Meow Wolf CEO Vince Kadlubek talks about handling tough criticism and what it takes to create House of Eternal Return.
Vince Kadlubek will present a keynote at Remix Summit Sydney. Image supplied
CEO and founder of art collective Meow Wolf, Vince Kadlubek will present the keynote at REMIX Summit Sydney this April.
Known for bringing transformative arts experiences to global audiences, Kadlubek has been lauded and criticised for walking the very fine line between art and entertainment. He led Meow Wolf from art collective to an award-winning arts production company and created the business plan for the company’s most ambitious project, House of Eternal Return, an immersive storytelling experience filled with magical, interactive art.
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Here’s a taste of what Kadlubek will bring to REMIX Summit Sydney this April, and some insight into his experience developing House of Eternal Return.
Q: The House of Eternal Return was a huge gamble – and there was a time when you were overdrawn by US$75,000 and had almost 100 artists to pay. How do you get through challenges like that?
A: Breathe. Be logical. Stay hopeful. Work your ass off.
Q: The House of Eternal Return was criticised by high art critics as ‘a supreme act of late stage capitalism disguised through the collective’s mantra of the underdog as art savior.’ How do you handle this kind of criticism?
A: Breathe. Be logical. Stay hopeful. Work your ass off. No but really...you gotta stay connected to the real reasons for doing what you are doing, there is a kernel of passion at the root of all action, and you can’t lose focus of that.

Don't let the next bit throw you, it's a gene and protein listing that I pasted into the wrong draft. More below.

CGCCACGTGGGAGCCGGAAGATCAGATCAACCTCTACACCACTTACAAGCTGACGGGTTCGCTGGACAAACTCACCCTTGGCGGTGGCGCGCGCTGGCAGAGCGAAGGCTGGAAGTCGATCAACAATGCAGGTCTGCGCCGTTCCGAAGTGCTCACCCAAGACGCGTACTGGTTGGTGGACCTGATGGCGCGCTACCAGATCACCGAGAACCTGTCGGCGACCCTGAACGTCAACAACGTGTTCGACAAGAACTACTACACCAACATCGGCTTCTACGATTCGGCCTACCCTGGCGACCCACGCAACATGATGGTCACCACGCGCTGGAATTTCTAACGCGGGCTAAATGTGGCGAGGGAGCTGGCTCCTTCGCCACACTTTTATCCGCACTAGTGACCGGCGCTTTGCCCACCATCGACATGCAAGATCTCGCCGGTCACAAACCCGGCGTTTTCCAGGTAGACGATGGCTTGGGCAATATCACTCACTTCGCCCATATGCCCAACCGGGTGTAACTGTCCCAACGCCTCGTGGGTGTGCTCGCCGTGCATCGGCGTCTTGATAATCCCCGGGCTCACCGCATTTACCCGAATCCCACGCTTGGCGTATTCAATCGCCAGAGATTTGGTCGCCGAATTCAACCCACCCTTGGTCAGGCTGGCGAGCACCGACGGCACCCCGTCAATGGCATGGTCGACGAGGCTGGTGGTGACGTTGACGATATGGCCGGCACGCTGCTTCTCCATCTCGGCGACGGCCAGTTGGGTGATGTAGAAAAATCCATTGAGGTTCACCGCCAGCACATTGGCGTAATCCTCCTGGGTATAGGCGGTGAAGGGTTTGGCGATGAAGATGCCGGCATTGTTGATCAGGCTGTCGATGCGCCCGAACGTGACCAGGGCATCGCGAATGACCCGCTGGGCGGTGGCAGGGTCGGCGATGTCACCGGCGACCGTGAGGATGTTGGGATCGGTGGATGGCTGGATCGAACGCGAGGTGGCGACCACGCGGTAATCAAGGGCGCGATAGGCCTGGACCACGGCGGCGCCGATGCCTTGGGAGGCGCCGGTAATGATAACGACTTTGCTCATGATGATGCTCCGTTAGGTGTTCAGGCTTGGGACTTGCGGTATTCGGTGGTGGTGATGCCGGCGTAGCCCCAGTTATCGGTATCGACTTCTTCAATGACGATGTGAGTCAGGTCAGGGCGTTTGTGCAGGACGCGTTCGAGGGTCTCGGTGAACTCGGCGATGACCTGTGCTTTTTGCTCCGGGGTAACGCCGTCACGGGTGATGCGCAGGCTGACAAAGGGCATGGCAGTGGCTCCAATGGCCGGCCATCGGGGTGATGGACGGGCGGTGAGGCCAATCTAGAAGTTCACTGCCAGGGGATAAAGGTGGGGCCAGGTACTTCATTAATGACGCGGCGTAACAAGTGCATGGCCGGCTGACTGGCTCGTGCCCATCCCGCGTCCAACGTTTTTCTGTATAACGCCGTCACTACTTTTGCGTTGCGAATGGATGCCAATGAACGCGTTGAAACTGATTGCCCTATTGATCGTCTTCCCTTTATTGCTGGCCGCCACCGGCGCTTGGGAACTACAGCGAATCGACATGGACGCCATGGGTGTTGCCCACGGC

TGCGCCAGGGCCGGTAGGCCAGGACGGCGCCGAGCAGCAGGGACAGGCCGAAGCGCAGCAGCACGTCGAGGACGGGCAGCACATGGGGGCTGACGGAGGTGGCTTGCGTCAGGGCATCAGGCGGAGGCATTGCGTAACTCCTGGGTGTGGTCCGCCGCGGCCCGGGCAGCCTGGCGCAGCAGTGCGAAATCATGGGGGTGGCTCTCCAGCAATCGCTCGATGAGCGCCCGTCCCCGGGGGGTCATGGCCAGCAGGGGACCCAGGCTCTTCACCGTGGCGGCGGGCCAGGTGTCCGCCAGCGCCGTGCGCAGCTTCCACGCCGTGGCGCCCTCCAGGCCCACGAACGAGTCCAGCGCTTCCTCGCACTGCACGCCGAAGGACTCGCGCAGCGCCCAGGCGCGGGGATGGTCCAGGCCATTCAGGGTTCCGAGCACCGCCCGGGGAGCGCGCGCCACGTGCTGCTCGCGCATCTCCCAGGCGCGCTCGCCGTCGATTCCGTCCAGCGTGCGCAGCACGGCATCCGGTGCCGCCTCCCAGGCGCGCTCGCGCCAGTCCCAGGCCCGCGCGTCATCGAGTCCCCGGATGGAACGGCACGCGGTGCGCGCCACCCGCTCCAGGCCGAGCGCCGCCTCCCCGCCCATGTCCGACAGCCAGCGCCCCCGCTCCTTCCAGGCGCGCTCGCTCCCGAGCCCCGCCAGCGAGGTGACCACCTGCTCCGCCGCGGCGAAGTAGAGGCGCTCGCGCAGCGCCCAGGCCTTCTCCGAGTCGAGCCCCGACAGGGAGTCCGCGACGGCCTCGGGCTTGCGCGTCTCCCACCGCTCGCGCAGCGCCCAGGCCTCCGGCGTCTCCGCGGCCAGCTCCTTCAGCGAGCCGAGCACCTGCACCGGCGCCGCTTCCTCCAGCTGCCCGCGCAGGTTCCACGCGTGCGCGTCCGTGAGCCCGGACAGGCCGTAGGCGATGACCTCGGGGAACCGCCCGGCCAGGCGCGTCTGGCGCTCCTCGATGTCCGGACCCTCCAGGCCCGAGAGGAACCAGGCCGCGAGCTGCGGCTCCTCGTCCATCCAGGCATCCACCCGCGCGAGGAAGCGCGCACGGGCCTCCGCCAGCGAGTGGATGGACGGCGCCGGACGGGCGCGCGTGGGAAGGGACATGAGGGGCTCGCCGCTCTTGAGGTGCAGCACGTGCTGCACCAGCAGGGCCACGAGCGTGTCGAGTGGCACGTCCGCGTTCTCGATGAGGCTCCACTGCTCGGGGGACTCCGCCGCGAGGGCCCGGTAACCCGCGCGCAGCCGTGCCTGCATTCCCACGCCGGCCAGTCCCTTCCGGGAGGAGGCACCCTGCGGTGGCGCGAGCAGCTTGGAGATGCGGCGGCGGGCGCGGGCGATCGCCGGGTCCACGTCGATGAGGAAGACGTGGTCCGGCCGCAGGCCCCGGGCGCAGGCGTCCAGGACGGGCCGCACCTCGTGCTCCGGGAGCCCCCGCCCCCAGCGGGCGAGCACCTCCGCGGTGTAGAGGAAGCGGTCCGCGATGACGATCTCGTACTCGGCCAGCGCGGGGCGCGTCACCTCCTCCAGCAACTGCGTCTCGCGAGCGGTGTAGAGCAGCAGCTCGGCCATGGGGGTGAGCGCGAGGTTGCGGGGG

I welcome the criticism, and I welcome a back and forth. I’ve been doing Meow Wolf for the last 12 years in order to instigate these criticisms and dialogues, so I’m not about to get soft about it now. This is the good stuff. I wish more corporations were willing to believe in something and engage in difficult, vulnerable, honest dialogue when those beliefs are challenged.
Q: How does a project of this scale pull together funding?
A: We raised the funding through a long process of pitching the project to every potential investor we could, looking for debt to build it.
Big projects come together by having a strong vision, knowing what resources you need, articulating your vision, and providing a clear sense of a return on investment. And then you make the thing.
House of Eternal Return Santa Fe.
Q: To create House of Eternal Return there were over 100 artists working across different media. What’s the secret to successful collaboration?
A: Communication, and not giving up when it gets hard. Everyone gives up when it gets hard. Keep going, get over your shit, keep working together, let go of your emotional responses.
Q: What’s the most exciting aspect of cultural entrepreneurship right now?
Woah big question...I mean, commercial America is actually quite boring. Places are predictable and boring, for the most part. So I’m excited to think that the textures and diversity of cultures that form our country’s melting pot might actually be reflected in the commercial landscape.
Q: What are you looking forward to at REMIX Sydney this year?
A: Oh man! I’m psyched to visit Australia. I’ve always dreamed of visiting. And at the conference, I’m looking forward to having challenging conversations with other leaders that may push our us towards a more socially responsible perspective on business.
To find out more about REMIX Sydney visit remixsummits.com/syd
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